Young Professionals

If you’re moving to D.C. or you already live in the nation’s capital, but you’d like a change of pace, you might be considering one of the great suburbs. D.C. has some fantastic suburbs that provide easy access to the city, often combined with a lower cost of living.

The following are some of the best Washington D.C. suburbs for young professionals.

1. Fairfax, VA

There are a lot of types of homes that are available in Fairfax that appeal to young professionals. For example, you can find Fairfax, VA townhomes and condos if you’re not ready for a single-family home.

There’s a lot of charm in this city that’s more than 200 years old, and the streets are tree-lined and scenic.

If you’re looking for a place to stay for the long term, Fairfax also has top-rated schools, so families enjoy it as well. Your distance from D.C. is about 34 minutes.

Fairfax is suburban, but there are urban touches too. There are plenty of parks, shops, and restaurants, and it’s often rated as one of the best places for residents in Northern Virginia. The downtown is walkable, and the historic courthouse you’ll find anchoring the community was constructed a year before D.C. was even founded.

2. Alexandria, VA

Alexandria is on the western bank of the Potomac River, and it’s just about seven miles south of downtown D.C. There is a big population of young professionals who live in Alexandria, and many work for the U.S. military, government, or private companies that do contract work with the federal government.

A lot of the historic buildings are preserved in Alexandria, and while there are big city amenities, it has a small-town feel.

The historic center of Alexandria is known as Old Town, and there are restaurants, shops, and theaters. The cobblestone streets are beautiful, and you have easy access to D.C. using the metro if you don’t want to deal with traffic.

The history of Alexandria goes back to 1669, making it one of the nation’s oldest settlements.

3. Silver Spring, MD

Silver Spring is a bit more affordable than somewhere like Alexandria, but it still has a lot to offer young professionals.

Silver Spring has a crime rate that’s below the national average, and it’s evolved a lot thanks to the downtown area. Residents in downtown Silver Spring were just under 7,000 in 2000, and now, more than 12,000 people live downtown. This is because of a combination of public and private investment into the Silver Spring downtown in 2000.

Silver Spring is also very close to D.C., and there is a combination of new developments and older homes.

4. Potomac, MD

Potomac is a lot more serene and quiet than D.C. and even many of the other suburbs nearby. Potomac is significantly more residential than it is commercial, and many of the homes are on large lots, so there’s a lot of distance between neighbors. Potomac is about 33 minutes from D.C.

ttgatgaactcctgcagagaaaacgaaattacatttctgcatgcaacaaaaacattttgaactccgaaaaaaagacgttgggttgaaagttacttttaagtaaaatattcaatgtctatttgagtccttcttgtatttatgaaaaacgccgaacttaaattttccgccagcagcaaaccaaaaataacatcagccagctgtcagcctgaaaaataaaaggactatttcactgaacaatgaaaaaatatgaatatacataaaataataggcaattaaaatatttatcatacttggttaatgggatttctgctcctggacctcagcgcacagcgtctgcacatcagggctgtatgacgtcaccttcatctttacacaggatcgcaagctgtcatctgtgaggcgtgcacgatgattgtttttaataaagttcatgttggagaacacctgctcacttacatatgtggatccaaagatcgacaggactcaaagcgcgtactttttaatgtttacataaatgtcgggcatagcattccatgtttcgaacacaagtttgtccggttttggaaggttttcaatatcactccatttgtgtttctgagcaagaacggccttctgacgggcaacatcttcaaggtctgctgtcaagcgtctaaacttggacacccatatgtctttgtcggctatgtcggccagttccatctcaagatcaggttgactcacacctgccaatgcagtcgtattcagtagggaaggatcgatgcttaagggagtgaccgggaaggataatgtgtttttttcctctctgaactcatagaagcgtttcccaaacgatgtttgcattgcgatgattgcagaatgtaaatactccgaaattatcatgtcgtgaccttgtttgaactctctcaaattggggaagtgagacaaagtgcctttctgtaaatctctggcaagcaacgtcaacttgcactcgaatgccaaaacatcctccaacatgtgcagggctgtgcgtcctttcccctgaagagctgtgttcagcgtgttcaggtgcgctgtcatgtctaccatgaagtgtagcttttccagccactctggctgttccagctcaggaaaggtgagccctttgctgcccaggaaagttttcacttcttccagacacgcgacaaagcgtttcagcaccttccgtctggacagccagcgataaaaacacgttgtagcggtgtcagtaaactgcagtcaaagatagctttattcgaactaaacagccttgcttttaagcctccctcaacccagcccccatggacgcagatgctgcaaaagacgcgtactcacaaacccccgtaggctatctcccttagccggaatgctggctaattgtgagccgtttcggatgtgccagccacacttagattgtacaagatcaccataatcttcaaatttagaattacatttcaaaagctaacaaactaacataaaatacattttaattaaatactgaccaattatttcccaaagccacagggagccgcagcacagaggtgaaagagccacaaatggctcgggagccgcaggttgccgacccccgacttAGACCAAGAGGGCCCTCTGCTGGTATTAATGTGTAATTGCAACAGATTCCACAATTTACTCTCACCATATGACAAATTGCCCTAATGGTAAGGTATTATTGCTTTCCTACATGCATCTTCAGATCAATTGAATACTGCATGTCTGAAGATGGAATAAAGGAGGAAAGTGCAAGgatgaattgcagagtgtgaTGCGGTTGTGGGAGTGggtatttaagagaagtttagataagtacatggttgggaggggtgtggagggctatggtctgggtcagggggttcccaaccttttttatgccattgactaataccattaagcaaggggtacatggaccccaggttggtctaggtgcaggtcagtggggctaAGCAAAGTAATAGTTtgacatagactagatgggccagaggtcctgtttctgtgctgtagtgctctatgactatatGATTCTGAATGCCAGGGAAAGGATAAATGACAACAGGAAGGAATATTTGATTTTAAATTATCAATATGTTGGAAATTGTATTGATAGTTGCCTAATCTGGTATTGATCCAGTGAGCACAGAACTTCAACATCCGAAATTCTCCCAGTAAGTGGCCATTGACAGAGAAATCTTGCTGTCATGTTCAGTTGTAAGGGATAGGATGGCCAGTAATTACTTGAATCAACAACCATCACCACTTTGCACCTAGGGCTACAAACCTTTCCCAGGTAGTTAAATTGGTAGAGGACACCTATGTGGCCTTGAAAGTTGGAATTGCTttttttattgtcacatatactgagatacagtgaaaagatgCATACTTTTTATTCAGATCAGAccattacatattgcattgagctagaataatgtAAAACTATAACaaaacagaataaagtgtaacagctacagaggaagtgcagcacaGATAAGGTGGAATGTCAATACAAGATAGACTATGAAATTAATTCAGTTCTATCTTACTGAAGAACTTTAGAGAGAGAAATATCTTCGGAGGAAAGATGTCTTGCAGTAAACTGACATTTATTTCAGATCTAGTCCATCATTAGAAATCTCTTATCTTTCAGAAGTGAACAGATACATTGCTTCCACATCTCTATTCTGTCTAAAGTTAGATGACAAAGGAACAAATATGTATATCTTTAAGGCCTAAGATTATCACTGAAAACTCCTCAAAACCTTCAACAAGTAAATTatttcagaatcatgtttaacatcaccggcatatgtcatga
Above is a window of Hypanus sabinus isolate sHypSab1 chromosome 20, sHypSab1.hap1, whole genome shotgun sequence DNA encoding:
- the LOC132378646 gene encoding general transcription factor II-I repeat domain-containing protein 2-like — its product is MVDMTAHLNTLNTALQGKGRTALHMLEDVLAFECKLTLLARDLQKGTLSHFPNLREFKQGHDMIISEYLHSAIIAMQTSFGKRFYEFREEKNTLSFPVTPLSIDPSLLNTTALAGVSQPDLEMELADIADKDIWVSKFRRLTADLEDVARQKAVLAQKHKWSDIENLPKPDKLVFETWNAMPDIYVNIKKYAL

If you’re looking for nightlife, Potomac might not be right for you. If you want outdoor activities and natural beauty, then it could be a good suburb to consider.

5. Chevy Chase, MD

Chevy Chase is a neighborhood in D.C., which you may be familiar with, but it’s also a town in Maryland.

Chevy Chase is relaxed and has leafy, tree-lined streets. It’s in Montgomery County, and it actually includes the Chevy Chase neighborhood in D.C.

Chevy Chase is near Friendship Heights, which is a shopping district just over two miles from Connecticut Avenue.

You can quickly access research centers, including the National Institutes of Health and the National Naval Medical Center, if you live in Chevy Chase.

6. Bethesda, MD

Finally, Bethesda is known for great amenities, including shopping, dining, and outdoor activities. Bethesda is in Montgomery County, and it’s unincorporated. It’s the best-educated city in the country, and almost 80% of the residents of this community have at least a bachelor’s degree. It was also ranked as one of the healthiest places for women in America by Self Magazine.

It’s the site of the National Institutes of Health campus and Walter Reed National Military Research Center.

While it does have a lot to offer young professionals, Bethesda is also one of the most expensive places to live in the country, but the median household income is also around 45% higher than the average in the U.S.

If you want to rent for a while, the average in Bethesda is around $2,400 for just over 900 square feet, according to RentCafe, which is similar to Washington, D.C.

We hope you found this blog post on The Best D.C. Suburbs for Young Professionals useful. Be sure to check out our post on A Complete Moving Guide To Denver for Young Professional for more great tips!

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